- That food and drug companies don’t formulate their products in accordance with standards like that of the Philippines’ Food and Drug Administration (FDA) and the US FDA for safe consumption;
- That the presence of ONE chemical in ONE product will automatically give you cancer, diabetes, autism, or other complex medical conditions.
Myth #3: “Pure” and “Raw” is Always Better
You’ll be surprised at how much traction this belief has gained because of super-strict and prescriptive diets, like the raw vegan and the raw Paleo diets. Proof of our world’s collective fall from grace: there are proponents who actually advocate consuming raw, unpasteurized milk (a potential carrier of E. coli and Salmonella) and raw, unfiltered water. Yes, raw, unfiltered, and unsanitized water, which has killed millions of people throughout history. Let that sink in for a moment before you read on.
A lot of the good things in life can be enjoyed raw, with their original flavors and nutrients intact. Who doesn’t love a good plate of properly prepared sashimi? And we’d probably do well to switch out those salt-laden potato chips for some crunchy carrot sticks.
But it is absolutely wrong to purport that the only way to get maximum nutritional value out of a food is to consume it raw. Self-styled nutrition guru Vani Hari, otherwise known as Food Babe, once asserted that food placed in the microwave would accumulate carcinogens and lose all of its nutritional value—a claim that’s been sufficiently proven false by the American Cancer Society. Another notable figure in the raw-foods-only fracas is David “Avocado” Wolfe, who misrepresents his health and nutrition credentials, and who peddles “raw chocolate” that may contain more calories gram per gram than an ordinary Hershey’s chocolate bar.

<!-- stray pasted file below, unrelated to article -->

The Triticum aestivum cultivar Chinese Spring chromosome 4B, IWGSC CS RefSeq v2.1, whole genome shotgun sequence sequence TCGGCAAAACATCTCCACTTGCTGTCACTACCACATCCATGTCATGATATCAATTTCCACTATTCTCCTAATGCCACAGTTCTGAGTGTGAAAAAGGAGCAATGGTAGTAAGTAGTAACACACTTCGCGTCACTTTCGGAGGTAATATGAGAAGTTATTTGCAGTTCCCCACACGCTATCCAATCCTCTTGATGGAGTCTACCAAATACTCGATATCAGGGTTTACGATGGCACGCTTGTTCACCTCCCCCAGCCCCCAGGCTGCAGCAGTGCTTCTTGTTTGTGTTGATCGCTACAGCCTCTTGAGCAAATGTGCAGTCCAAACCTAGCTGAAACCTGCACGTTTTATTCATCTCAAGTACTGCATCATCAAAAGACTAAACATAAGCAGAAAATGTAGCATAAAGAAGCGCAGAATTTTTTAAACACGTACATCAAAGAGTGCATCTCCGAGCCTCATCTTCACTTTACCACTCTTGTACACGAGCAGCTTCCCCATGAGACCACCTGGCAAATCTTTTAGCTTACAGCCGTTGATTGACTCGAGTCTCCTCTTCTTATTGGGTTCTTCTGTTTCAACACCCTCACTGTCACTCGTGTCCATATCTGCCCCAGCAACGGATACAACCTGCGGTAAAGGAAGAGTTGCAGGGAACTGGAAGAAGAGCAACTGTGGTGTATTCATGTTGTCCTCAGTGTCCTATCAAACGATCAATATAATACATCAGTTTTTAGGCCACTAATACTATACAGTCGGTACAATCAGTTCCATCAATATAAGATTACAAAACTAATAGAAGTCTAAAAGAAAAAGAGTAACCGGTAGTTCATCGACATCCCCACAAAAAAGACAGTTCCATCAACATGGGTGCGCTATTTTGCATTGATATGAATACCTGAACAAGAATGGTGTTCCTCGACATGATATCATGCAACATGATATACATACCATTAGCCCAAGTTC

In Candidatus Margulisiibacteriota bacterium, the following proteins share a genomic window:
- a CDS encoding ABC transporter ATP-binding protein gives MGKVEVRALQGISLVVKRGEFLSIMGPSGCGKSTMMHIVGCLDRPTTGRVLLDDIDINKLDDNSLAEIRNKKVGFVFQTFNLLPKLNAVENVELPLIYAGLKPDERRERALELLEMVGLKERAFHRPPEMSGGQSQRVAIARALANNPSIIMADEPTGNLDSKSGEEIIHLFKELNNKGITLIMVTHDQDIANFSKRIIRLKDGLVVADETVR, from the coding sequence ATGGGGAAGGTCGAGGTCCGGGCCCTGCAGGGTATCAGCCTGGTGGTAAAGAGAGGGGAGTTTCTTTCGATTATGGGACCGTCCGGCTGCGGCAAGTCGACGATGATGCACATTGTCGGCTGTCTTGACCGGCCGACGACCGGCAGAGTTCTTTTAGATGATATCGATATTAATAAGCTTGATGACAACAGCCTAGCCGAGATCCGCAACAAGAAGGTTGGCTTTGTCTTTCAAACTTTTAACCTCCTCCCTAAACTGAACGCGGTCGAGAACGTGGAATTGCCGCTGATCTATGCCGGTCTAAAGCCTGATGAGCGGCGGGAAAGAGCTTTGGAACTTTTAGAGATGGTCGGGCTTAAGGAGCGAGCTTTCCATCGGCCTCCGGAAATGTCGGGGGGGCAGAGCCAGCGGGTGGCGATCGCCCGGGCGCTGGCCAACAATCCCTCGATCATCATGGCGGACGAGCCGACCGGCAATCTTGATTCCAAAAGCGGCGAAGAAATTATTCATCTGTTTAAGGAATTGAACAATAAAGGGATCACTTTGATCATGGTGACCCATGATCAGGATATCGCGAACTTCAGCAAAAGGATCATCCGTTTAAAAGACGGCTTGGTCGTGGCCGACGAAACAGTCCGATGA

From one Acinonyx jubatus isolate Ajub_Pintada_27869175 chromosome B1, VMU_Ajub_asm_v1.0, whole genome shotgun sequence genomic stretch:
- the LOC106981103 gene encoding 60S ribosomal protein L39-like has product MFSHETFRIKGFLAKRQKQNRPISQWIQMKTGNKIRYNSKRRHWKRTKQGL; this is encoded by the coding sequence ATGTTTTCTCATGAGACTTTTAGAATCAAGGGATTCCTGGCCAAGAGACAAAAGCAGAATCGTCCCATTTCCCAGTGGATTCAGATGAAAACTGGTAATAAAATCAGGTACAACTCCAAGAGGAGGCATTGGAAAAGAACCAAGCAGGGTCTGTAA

Simply put, many factors actually affect the nutritional value of food products meant for human consumption, and these include their quality, how they’re kept, how they’re cooked, and how much of them you’ll be eating.
- That a food is only healthiest in its raw and pure form;
- That your microwave is evil!
When it comes to matters of health and wellness, informed perspective is the key. Google could definitely help you check on a claim twice to see if it’s backed up by solid research. In addition, feel free to consult the pros, like doctors, licensed nutritionists, and actual scientists.
We do know the struggle of trying to lose weight, dodging imminent threats to our bodies, and in general, looking for a holistic way to feel good about ourselves. But, another cliché may afford us some timely wisdom: “If it’s too good to be true, then it probably is.”
Here’s to being in good health, and trusting that we’ll uncover the many mysteries of the human body and of the universe in due time without falling into too many scams along the way.